Because at the end of the day, being handed a multiple choice test covering parallelograms isn't going to solve world pollution nor build great companies and ultimately spark change. But, learning how to solve difficult problems and create change just might... 

And, in addition, who really gives a fuck about a parallelogram? 

But (as always) I digress. 

By Cole Schafer.

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What is your gift?

Within all of us is a gift waiting to be unwrapped. 

And, underneath the pretty baby blue wrapping paper (or whatever color wrapping paper you prefer), we expect to see our gift in full form, living, breathing — standing at the ready to take the world by storm.

In reality, what appears is instead a vague ambiguous outline of our full potential.

The small unimpressive beginnings of something special —

The ability to make people laugh.

The ability to draw a pretty picture.

The ability to make something taste good.

The ability to make money out of anything.

We have the misconception that the greatest masterminds of our generations tore off their wrapping paper to find millions of dollars, best-selling books, award winning work, raving fancs (or whatever your idea of success is).

We have the misconception that God blessed these greats with a gift more developed than our own. A gift further along.

But, in reality, this is anything but true.

When Steve Jobs tore off his wrapping paper, he found he could understand machines better than the average person.

When Mark Cuban tore off his wrapping paper, he found he had a knack for turning $1 into $2.

When Warren Buffett tore off his wrapping paper, he found he had a solid eye for spotting good companies.

All of these masterminds had gifts that God or the universe or whomever blessed them with, but they had to work to transform these gifts into something truly magnificent.

The difference between these masterminds and most people in this world are two simple yet extraordinarily important decisions:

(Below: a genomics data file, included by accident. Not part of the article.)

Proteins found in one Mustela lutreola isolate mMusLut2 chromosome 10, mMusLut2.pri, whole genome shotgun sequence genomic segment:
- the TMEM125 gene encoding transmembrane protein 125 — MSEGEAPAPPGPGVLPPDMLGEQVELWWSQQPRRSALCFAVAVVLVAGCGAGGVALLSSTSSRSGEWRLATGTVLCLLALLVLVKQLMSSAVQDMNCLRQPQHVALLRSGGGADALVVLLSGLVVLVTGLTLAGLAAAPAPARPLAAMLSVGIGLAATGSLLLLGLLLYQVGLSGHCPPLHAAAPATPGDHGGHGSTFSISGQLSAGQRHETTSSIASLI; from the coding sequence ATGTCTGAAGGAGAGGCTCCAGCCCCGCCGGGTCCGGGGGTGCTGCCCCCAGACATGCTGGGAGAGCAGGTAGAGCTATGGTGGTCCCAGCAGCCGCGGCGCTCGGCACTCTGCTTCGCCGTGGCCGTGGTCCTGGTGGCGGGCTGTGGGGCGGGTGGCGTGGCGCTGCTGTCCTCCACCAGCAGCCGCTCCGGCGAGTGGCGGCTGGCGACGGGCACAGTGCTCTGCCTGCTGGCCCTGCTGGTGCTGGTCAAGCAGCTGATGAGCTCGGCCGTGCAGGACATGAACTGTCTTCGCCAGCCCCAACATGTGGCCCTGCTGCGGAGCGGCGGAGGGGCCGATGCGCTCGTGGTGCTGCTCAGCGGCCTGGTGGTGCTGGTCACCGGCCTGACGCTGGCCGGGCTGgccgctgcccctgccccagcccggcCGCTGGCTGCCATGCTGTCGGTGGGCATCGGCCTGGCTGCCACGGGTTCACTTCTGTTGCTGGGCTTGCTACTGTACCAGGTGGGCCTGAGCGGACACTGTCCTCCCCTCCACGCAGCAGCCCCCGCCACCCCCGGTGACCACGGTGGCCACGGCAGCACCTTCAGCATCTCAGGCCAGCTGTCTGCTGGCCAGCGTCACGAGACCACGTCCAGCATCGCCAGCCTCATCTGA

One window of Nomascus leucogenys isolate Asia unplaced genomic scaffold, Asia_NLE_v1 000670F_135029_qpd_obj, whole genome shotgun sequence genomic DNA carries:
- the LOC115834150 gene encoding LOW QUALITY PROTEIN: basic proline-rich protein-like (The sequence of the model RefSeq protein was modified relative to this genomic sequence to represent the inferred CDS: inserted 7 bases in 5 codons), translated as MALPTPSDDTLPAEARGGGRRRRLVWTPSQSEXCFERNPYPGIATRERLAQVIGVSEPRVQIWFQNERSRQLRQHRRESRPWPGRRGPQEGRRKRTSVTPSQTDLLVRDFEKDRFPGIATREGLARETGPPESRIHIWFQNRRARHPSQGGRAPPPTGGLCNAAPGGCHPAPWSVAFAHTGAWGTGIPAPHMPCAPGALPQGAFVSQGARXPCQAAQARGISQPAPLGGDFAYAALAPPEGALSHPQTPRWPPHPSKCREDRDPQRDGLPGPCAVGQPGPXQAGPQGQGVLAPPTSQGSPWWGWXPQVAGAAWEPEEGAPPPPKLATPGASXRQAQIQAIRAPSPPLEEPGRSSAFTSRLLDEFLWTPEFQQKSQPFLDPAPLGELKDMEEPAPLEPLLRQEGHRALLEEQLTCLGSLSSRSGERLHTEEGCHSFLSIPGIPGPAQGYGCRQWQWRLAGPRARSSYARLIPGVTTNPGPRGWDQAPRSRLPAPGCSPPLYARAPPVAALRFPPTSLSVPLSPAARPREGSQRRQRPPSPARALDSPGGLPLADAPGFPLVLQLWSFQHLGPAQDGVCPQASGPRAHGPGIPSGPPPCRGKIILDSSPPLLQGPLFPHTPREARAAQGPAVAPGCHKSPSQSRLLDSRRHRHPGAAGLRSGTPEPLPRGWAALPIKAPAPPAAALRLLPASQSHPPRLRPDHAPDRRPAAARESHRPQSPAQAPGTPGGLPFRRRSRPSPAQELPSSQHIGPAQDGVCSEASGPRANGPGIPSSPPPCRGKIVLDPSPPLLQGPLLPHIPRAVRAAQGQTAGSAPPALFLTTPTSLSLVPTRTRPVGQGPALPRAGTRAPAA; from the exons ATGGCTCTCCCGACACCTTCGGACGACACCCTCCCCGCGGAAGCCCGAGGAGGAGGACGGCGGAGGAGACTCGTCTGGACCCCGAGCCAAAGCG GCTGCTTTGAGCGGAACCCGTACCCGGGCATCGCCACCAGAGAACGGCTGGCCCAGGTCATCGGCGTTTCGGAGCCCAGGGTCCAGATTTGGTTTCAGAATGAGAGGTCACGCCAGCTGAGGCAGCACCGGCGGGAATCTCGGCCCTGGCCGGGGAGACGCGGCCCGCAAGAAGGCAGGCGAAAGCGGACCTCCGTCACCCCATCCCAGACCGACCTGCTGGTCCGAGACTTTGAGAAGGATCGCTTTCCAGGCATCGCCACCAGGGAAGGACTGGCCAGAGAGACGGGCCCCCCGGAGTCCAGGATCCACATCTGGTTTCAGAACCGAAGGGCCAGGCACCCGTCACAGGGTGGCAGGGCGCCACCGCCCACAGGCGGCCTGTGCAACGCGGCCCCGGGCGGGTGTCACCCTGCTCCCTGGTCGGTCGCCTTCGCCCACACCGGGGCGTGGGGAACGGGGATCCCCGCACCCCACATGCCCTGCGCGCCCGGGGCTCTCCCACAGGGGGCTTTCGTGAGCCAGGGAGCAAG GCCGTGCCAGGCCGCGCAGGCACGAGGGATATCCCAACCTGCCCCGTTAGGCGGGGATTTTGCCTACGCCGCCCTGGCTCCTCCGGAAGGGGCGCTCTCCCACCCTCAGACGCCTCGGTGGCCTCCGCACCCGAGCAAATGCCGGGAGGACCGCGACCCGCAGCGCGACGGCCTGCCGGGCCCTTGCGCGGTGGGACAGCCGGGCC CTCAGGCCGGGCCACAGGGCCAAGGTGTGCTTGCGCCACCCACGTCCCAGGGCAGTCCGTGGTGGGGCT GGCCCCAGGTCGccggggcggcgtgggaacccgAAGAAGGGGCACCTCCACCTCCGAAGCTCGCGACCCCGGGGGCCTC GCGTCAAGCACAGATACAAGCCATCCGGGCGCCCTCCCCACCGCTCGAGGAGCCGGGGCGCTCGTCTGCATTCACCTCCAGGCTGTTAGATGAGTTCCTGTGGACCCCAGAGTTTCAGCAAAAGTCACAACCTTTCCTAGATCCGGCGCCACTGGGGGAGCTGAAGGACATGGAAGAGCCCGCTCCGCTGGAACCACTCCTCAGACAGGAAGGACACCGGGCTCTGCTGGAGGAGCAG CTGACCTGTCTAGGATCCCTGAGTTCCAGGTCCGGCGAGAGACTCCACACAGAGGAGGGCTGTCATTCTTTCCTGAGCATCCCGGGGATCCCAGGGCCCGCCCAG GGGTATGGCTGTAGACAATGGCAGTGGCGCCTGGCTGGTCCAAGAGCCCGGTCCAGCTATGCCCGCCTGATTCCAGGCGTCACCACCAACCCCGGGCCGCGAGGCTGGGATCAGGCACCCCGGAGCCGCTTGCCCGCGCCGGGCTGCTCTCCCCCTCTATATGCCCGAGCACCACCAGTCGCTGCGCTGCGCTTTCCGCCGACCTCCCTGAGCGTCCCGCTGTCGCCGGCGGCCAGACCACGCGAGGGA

1. The decision to tear off the wrapping paper — not ignoring the gift given to them, refusing to allow it to accumulate dust under the tree.

2. The choice to turn the gift they were given into something remarkable — appreciating the unique gift they were born with and not taking it for granted.

Within all of us is a gift waiting to be unwrapped — what is yours?

By Cole Schafer.

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Why we don't tell the truth.

The hardest thing in the world is telling the truth. Not because we are liars or scum bags or monsters but because we’re human –– and a major aspect of being human is not wanting to hurt other human’s feelings. 

Growing up, your parents and teachers and pastors told you to tell the truth. Yet, when their wives walked out in the dress that made them look fat and asked if the dress made them look fat, they lied to their faces. Every single time.

Even they had trouble telling the truth. Not because they were hypocrites but because they were human and as I mentioned earlier –– a major aspect of being human is not wanting to hurt other human’s feelings (especially the humans that we love). 

Unfortunately, while our lying (or finagling of the truth) momentarily avoids an uncomfortable conversation and a few hurt feelings, it eventually leads to something far more serious –– bankruptcy, toxic relationships, unfulfilling careers and sometimes even death. 

Your best friend has a serious spending problem –– meaning he spends more than he makes on annual basis. You’re watching as he is throwing away his money, digging himself deeper and deeper into debt. As his best friend, when do you sit him down and say, “Chuck, I love you brother and I am going to be here for you no matter what… but I think you need to cut back on how much you’re spending.”

Your other best friend has cheated on every boyfriend she has ever had. And, while she always acts upset after doing so, it doesn’t stop her from making the same mistake the next go around. As her best friend, when do you sit her down and say, “Linda, I am asking this because you’re my best friend in the world and I care about you… why do you cheat on every boyfriend you have?”

Your wife hates her job. She works 50+ hour weeks and is constantly complaining about her manager and her manager’s manager and an annoying employee that eats stinky tuna sandwiches at his desk. As her husband, when do you sit her down and say, “Sweetheart, this job isn’t for you. Let’s find another one where you will be happier.”

And lastly, I often wonder if the 45 year old man who died of the massive heart attack because he was one hundred pounds overweight, could have lived to see his daughter walk down the aisle if his wife at some point in their two and half decades of marriage, would have stepped up and said –– “honey, I love you with all my heart, but you’re fat and you’re going to die if we don’t do something about it.”